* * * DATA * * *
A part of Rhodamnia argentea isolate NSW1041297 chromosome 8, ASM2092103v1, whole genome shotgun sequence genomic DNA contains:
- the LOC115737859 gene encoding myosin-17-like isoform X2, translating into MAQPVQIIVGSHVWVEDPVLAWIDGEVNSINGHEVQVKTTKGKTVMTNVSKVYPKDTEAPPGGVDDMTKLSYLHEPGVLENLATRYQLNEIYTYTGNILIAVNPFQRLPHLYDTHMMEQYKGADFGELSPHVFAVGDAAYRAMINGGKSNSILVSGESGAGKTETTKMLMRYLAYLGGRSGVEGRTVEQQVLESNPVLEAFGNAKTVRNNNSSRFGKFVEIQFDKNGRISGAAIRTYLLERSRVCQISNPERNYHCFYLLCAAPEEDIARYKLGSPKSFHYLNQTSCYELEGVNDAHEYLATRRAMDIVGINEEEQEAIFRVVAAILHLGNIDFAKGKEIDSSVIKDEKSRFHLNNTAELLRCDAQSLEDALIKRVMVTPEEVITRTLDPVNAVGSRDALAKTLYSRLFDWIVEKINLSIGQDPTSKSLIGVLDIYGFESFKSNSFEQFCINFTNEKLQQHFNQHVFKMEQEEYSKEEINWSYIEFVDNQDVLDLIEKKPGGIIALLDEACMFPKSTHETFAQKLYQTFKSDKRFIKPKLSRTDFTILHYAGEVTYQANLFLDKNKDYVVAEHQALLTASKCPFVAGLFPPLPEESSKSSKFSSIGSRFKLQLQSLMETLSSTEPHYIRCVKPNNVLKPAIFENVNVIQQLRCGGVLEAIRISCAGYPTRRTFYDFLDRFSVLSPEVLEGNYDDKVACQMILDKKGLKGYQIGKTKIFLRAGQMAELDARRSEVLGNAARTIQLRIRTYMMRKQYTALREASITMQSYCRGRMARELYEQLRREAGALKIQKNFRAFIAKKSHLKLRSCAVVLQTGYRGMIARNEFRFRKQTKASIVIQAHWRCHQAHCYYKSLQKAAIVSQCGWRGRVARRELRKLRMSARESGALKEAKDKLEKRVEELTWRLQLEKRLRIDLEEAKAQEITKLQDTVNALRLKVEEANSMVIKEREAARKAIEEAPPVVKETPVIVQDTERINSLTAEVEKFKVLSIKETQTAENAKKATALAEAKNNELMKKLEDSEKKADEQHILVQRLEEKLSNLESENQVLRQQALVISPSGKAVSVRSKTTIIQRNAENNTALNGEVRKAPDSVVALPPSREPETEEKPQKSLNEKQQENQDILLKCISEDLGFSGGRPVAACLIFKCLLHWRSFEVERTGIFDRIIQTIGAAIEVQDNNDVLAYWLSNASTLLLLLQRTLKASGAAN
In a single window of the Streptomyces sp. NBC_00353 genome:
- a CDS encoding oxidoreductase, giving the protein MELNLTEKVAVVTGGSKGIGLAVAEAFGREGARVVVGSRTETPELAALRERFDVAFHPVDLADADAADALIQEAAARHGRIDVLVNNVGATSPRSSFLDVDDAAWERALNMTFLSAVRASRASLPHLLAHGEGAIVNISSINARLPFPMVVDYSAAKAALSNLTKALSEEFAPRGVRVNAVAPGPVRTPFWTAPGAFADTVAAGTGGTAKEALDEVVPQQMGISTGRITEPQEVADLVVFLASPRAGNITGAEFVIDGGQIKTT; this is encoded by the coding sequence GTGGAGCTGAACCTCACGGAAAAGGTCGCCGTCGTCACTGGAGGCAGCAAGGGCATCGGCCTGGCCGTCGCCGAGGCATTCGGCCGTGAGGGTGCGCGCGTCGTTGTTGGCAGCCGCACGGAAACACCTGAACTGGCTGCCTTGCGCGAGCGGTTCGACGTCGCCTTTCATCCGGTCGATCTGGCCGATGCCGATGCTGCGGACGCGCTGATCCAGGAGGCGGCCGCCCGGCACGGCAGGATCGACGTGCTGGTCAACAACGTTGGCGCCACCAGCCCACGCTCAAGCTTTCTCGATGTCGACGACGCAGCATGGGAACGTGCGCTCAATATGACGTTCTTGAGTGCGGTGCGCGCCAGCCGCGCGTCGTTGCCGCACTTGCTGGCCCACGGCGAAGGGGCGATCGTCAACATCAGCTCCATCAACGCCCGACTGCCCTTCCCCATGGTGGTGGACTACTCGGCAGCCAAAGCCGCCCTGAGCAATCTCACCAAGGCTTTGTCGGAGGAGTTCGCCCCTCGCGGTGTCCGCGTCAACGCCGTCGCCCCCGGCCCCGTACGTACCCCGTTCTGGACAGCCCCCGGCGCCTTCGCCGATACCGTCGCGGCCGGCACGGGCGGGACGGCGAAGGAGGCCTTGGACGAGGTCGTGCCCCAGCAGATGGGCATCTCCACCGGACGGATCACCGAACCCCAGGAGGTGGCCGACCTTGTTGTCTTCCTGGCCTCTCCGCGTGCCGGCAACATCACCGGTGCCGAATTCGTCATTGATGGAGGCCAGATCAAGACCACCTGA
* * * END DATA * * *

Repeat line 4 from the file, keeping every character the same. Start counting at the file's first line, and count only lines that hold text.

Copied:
- a CDS encoding oxidoreductase, giving the protein MELNLTEKVAVVTGGSKGIGLAVAEAFGREGARVVVGSRTETPELAALRERFDVAFHPVDLADADAADALIQEAAARHGRIDVLVNNVGATSPRSSFLDVDDAAWERALNMTFLSAVRASRASLPHLLAHGEGAIVNISSINARLPFPMVVDYSAAKAALSNLTKALSEEFAPRGVRVNAVAPGPVRTPFWTAPGAFADTVAAGTGGTAKEALDEVVPQQMGISTGRITEPQEVADLVVFLASPRAGNITGAEFVIDGGQIKTT; this is encoded by the coding sequence GTGGAGCTGAACCTCACGGAAAAGGTCGCCGTCGTCACTGGAGGCAGCAAGGGCATCGGCCTGGCCGTCGCCGAGGCATTCGGCCGTGAGGGTGCGCGCGTCGTTGTTGGCAGCCGCACGGAAACACCTGAACTGGCTGCCTTGCGCGAGCGGTTCGACGTCGCCTTTCATCCGGTCGATCTGGCCGATGCCGATGCTGCGGACGCGCTGATCCAGGAGGCGGCCGCCCGGCACGGCAGGATCGACGTGCTGGTCAACAACGTTGGCGCCACCAGCCCACGCTCAAGCTTTCTCGATGTCGACGACGCAGCATGGGAACGTGCGCTCAATATGACGTTCTTGAGTGCGGTGCGCGCCAGCCGCGCGTCGTTGCCGCACTTGCTGGCCCACGGCGAAGGGGCGATCGTCAACATCAGCTCCATCAACGCCCGACTGCCCTTCCCCATGGTGGTGGACTACTCGGCAGCCAAAGCCGCCCTGAGCAATCTCACCAAGGCTTTGTCGGAGGAGTTCGCCCCTCGCGGTGTCCGCGTCAACGCCGTCGCCCCCGGCCCCGTACGTACCCCGTTCTGGACAGCCCCCGGCGCCTTCGCCGATACCGTCGCGGCCGGCACGGGCGGGACGGCGAAGGAGGCCTTGGACGAGGTCGTGCCCCAGCAGATGGGCATCTCCACCGGACGGATCACCGAACCCCAGGAGGTGGCCGACCTTGTTGTCTTCCTGGCCTCTCCGCGTGCCGGCAACATCACCGGTGCCGAATTCGTCATTGATGGAGGCCAGATCAAGACCACCTGA